Father knows best is a self-defeating statement in any number of films, though the consequences are significantly darker in a drama or a horror movie than in films which are primarily comic in tone. Ratatouille, although its more serious approaches slot into an animated kids’ movie as neatly as I’ve ever seen, is primarily there for the jokes. True Lies, one of the most tonally confusing movies I have ever come across in my life, feels as much like a comedy as it does anything else. And Back to the Future, the story of a guy who travels back in time only to be asked if he recently fell off a boat, is a cavalcade of giggles. In each of them, Dad is there to be subverted in some way. Ratatouille is doing it in the most traditional fashion as Django and Remy are like any other father-son pair who disagree on the son’s path. Remy’s desire to join a human world and do human things is anathema for Django, not just because it’s a new idea for this innately conservative rat to confront, but because Django has an appreciation of the danger that humans present which Remy remains willfully ignorant of. That scene where Django takes Remy to see the shop where people sell various rat-killing methods is a little forgettable, in the grand scheme of a film about a rat who loves cooking, but it’s an essential step to the ultimate rejection Remy will make of his father’s path. Remy goes on cooking despite the danger, accepting the increased level of risk which will come with taking on a human profession. Father knows best for Remy’s brother Emile, possibly, a rat without much imagination or brains. But father doesn’t quite have it down for his son who intends to strike out on his own, especially not once Remy has made himself a success. The father who knows his own path and never really strays from it is the centerpiece of True Lies rather than a minor but benevolent antagonist. And for most of the film, Harry Tasker’s fatherhood is not really what’s in question. Whether or not his wife is cheating on him is what’s at stake here (aside from some quibbles over national security, but whatever), and over the course of the film his attempts to get more information on his wife’s doings leads him to ludicrous lengths. True Lies still culminates with a scene where Harry and Helen are separate from one another, despite how much tension there is between the two of them, and puts the onus of rescuing their daughter Dana on Harry’s shoulders. They are Ahnold’s shoulders, so they’re adequately broad for the tasks of launching a terrorist via missile fired from an AV-8B Harrier. Father may know best in this highly specific situation where he has to do some combination of fighting dozens of stories up and flying a plane, but True Lies is still poking fun at the situation. Even if we hadn’t watched Harry use federal resources to interrogate Helen about her affair or tricked her into a striptease, we would still have to wrestle with the surely coke-infused silliness of father rescuing daughter.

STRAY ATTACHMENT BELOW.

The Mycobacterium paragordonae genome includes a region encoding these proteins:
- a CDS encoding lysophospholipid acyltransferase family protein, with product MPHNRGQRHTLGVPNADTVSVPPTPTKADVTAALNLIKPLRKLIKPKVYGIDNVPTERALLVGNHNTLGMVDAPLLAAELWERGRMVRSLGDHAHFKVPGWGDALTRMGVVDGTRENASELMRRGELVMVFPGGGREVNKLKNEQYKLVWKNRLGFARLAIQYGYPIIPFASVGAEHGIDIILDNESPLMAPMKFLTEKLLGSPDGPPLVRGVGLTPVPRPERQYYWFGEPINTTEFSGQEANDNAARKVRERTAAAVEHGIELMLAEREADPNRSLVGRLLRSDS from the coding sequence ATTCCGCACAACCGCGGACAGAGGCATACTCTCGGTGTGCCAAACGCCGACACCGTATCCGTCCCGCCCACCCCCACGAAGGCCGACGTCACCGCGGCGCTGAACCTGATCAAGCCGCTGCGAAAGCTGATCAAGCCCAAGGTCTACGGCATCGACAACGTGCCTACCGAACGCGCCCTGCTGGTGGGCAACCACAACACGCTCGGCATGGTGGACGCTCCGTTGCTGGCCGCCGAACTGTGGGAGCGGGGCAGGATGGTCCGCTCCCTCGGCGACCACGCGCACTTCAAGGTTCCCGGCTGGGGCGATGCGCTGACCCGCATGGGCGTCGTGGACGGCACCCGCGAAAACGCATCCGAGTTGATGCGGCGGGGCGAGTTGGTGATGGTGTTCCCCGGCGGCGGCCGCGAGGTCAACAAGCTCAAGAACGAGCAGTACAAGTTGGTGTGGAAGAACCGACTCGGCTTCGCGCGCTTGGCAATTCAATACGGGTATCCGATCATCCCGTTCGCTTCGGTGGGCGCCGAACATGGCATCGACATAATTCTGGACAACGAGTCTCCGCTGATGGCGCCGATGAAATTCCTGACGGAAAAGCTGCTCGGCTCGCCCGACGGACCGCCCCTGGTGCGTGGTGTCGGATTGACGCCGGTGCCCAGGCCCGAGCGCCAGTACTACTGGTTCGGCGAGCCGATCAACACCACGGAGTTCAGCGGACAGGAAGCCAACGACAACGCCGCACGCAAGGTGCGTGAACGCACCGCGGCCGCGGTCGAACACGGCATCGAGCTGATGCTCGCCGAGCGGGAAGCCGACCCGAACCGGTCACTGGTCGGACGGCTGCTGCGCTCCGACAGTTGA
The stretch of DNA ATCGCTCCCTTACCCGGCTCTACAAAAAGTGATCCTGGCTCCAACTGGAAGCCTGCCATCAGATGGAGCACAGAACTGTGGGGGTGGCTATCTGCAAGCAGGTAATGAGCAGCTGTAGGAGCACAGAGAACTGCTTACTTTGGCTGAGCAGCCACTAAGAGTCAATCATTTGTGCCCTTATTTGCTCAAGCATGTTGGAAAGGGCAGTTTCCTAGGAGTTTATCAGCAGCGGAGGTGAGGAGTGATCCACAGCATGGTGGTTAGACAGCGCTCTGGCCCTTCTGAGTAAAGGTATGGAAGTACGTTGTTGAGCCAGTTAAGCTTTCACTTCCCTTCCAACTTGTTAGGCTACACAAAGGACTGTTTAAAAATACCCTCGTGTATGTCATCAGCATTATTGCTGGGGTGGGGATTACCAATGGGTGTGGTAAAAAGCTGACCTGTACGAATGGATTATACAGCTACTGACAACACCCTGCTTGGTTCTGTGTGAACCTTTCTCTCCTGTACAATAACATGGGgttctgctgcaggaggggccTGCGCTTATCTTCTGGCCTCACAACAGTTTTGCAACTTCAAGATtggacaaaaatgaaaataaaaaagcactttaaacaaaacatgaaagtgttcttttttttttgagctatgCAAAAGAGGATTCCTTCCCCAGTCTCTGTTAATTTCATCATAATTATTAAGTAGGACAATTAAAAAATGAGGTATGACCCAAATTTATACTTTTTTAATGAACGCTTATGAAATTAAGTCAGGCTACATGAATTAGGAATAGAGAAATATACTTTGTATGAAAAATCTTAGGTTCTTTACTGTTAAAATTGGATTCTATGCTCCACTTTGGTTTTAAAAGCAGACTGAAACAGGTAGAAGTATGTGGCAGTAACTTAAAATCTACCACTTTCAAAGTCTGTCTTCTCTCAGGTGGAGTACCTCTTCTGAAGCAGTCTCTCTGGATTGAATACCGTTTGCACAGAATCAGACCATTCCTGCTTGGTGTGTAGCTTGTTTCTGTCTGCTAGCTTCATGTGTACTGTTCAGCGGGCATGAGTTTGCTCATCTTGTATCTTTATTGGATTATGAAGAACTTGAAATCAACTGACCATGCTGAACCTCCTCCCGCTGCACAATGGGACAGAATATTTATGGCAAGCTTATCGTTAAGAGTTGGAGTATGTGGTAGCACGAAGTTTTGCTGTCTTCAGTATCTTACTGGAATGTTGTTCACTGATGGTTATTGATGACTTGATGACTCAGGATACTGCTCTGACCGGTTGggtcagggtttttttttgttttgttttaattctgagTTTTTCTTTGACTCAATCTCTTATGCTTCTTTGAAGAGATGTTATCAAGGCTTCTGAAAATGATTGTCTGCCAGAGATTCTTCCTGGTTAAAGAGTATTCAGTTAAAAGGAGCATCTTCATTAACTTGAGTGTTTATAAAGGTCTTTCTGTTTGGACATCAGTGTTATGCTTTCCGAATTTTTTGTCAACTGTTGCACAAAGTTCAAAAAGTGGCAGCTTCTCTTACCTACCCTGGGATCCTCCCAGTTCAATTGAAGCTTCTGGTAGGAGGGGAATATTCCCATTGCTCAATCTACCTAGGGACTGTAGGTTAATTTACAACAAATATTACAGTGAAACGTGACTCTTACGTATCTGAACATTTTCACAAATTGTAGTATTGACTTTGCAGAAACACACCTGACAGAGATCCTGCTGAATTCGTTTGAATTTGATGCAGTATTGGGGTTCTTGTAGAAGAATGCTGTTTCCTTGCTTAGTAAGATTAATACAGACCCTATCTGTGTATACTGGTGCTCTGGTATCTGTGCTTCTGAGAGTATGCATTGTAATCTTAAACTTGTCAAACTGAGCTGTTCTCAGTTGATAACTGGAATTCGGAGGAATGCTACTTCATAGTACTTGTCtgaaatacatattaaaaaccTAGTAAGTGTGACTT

As for Back to the Future, there are few movies which do as much to ridicule that sense of the father as the head of the household. In Marty’s life before time travel, his dad is a sniveling coward. In Marty’s life after time travel, his dad is now a successful science-fiction novelist because his son went back in time and helped his father recognize some personal bravery, thus avoiding the future of being a sniveling coward. Michael J. Fox, a preternaturally charismatic guy, doesn’t need to do much besides play this scrappy kid for us to be on his side. Crispin Glover, playing his dad, has a far more difficult part to fulfill, for we are inevitably going to see George as the elder figure and Marty as the kid, even though they are roughly the same age when the two of them get into discussions about how to talk to girls. It’s funny because George, who spits game like a man dying of thirst in the desert, will go on to turn Marty’s advice about “you are my destiny” into “you are my density.” But it’s also suggesting that father has already been eclipsed by son, and the premise of the film only swerves further into the idea that if the son wants to be conceived, it’s going to be up to him to make sure his father gets up for it. That his mother is more attracted to him than to her future husband in this iteration is the icing on the cake, for both yucky humor and subversion of the fatherly ideal alike.